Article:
On the farm we didn't have access to a wondrous fireworks display. My big brother managed to secure a stash of fountains and cones that he set off in the middle of the yard. I did like those, but the experience was short-lived and then I went to bed.

It wasn't until we moved and my brother, indulging his love of all things explosive, set up his own fireworks stand that I began to take an interest. I was at that odd age, twelve, when I was all legs, and didn't know that guys were beginning to ogle me; as I padded barefoot across the asphalt between my brother's stand with my baby brother and his best friend hanging across the counter trying to talk my brother into giving them free bottle rockets, and the swimming pool, where I slathered myself with Coppertone, dropped white-framed plastic sunglasses over my eyes and stretched out on a chaise.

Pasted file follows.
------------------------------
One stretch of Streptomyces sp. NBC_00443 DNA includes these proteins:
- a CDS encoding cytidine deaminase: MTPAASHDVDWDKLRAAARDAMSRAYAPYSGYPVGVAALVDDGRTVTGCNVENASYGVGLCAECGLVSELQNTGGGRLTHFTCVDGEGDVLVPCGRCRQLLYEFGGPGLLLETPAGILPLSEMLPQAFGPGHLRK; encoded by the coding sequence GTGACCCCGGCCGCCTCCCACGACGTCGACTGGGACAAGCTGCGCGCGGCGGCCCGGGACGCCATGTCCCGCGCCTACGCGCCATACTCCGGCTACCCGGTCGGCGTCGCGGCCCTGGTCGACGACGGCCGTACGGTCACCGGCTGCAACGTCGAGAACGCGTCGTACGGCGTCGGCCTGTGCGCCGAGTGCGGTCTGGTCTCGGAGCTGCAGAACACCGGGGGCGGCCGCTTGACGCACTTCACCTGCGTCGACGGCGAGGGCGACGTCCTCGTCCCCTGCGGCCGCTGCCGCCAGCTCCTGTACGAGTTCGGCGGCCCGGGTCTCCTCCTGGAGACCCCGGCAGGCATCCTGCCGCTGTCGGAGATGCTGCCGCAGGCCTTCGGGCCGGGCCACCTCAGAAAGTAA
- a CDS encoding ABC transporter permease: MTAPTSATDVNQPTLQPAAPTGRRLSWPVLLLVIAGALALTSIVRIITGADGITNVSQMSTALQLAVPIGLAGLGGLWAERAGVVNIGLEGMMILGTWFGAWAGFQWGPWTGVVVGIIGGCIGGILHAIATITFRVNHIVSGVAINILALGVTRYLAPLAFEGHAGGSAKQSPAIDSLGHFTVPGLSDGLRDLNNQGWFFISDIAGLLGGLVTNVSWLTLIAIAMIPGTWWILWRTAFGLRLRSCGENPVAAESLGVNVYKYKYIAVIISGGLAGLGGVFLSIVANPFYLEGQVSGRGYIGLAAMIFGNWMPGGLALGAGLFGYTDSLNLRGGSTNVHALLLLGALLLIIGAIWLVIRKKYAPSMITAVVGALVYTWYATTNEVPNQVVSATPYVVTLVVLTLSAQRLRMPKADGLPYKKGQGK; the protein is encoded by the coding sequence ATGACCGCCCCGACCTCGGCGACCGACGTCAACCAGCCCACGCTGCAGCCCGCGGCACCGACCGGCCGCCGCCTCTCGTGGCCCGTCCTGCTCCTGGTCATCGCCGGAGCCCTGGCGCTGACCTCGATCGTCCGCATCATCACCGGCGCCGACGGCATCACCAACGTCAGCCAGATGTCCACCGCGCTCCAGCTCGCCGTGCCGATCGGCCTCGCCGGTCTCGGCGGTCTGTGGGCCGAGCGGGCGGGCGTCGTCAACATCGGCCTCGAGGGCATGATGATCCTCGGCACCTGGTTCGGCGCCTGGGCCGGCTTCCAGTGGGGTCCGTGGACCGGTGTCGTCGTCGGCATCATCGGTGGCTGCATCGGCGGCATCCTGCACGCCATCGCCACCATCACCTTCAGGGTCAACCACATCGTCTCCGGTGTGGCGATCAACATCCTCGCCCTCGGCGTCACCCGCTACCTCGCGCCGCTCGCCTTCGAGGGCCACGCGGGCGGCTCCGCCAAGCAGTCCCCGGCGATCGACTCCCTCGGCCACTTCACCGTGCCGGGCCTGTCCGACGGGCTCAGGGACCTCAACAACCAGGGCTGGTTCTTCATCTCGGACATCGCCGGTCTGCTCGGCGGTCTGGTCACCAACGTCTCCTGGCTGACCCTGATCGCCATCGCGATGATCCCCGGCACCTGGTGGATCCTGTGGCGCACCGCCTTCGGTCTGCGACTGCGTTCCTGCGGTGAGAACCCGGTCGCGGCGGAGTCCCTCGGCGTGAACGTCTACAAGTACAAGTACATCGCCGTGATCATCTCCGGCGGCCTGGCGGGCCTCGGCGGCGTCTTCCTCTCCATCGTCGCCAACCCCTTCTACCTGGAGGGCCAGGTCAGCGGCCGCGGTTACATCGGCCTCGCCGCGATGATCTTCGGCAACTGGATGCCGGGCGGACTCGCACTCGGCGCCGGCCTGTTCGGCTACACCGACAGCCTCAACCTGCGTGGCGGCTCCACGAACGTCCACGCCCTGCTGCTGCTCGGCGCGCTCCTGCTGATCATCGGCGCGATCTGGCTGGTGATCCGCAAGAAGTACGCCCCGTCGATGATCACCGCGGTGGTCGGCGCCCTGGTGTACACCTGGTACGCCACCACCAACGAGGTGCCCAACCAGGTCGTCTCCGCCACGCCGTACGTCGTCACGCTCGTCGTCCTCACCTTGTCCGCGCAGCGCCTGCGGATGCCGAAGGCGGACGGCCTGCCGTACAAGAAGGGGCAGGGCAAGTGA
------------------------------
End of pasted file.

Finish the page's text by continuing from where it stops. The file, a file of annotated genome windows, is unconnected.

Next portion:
In my state fireworks were legal and folks didn't feel compelled to don a suit of armor to touch them, so all manner of Camaros and Pontiacs whipped into our driveway and their owners made a mad dash to my brother's stand to purchase their Deluxe Assortments. My brother hit upon an idea to increase business ~ he'd hold a drawing for a jumbo-pack. All one had to do was scribble their name and phone number on a slip of paper and drop it in the box. Like most giveaways (I suspect), no prize was ultimately awarded. In those days, the independent businessman had lots of competition. Little wooden stands were cropping up everywhere ~ there was even one directly across the highway. My brother trash-talked that other stand at every opportunity. "They sell duds," he'd murmur to potential customers who were eying the plastic-flag festooned plywood sarcophagus on the other side of the road.